Travel Sickness and Ears: how are they related?
Travel sickness can easily dampen interest in traveling. We all know someone who gets nauseous even at the thought of taking a long car or boat trip ! Luckily, there are several solutions that can make travel more pleasant.
What causes travel sickness?
Travel sickness (or cinesis or motion sickness) is caused by a contradiction in the movement information perceived by our sensory organs: our eyes, inner ear and muscular system. The inner ear has three semicircular canals filled with crystals and fluid. Tilting the head moves the crystals, stimulating the sensory cells on the canal walls. These cells permanently keep the brain aware of the exact position of the head and its movements to set off the reactions needed to keep the body’s balance.
When we move “actively,” that is when propelled by our own body, our brain anticipates the coherent combinations between the images, the movements detected by the inner ear and the muscular system. When using a means of transportation (boat, plane, train, car), we are only sitting, so we are moving “passively.” This jumbles up everything! Our position and the images and movements detected by the inner ear are no longer synchronized and don’t match the combinations our brain usually anticipates. In people who are sensitive to this, this conflict of perception can cause motion sickness. This conflict of perception can even occur during simulated movement. For example, during a speed simulation the video game or movie depicts speed through images, but the body doesn’t feel the acceleration.
Symptoms of travel sickness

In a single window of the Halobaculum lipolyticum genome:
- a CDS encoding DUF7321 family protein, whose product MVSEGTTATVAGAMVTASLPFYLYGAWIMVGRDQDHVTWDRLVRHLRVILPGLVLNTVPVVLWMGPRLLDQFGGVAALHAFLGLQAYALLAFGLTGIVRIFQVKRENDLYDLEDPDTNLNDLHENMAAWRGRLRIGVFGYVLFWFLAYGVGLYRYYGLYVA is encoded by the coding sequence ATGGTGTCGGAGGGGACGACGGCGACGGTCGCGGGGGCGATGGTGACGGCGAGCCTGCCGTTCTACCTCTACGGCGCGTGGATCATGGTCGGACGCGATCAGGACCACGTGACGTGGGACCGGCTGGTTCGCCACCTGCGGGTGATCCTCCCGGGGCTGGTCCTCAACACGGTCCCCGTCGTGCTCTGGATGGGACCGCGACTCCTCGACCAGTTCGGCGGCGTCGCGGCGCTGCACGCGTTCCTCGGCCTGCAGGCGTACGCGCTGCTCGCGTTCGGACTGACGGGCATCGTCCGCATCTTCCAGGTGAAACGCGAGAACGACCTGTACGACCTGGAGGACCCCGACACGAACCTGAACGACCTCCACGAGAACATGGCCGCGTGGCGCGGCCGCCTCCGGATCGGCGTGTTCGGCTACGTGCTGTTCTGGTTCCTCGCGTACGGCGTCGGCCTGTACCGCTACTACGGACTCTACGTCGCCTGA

According to several researchers, it appears that our brain assimilates the conflict of sensory perception to a hallucination that is usually caused by poisoning. The body then sets off an effective anti-poison reflex so it can return to its usual state of alertness as quickly as possible. The response includes:
- Nausea and vomiting;
- Perspiring heavily;
- Fatigue and sleepiness;
- Dizziness and balance problems;
- Excessive salivation.
Precautions and treatments
- Be sure to eat a good meal and be well hydrated (water);
- Avoid fatty meals;
- Avoid alcohol and coffee;
During the trip:
- Avoid reading and writing;
- Take deep breaths;
- Avoid loud music;
- Get fresh air;
- Take breaks to move your legs;
- Look out the window at a fixed point that is far away;
- Stay hydrated.
There are several medication that can prevent or relieve travel sickness. Consult your pharmacist or doctor for more information.
Can we adapt to travel sickness?
Research shows that in nearly everyone prolonged exposure to a moving stimulus leads to a decrease in, and even the disappearance of, symptoms. Vestibular kinesitherapy (vestibular reeducation) is an effective treatment that solves the problem for many patients. Concretely, the eyes are exposed to an array of visual information to get the body used to reacting correctly to these images when moving. It takes several sessions to decrease motion sickness for the long term. Discuss the treatment further with a general physician or an ear, nose and throat specialist.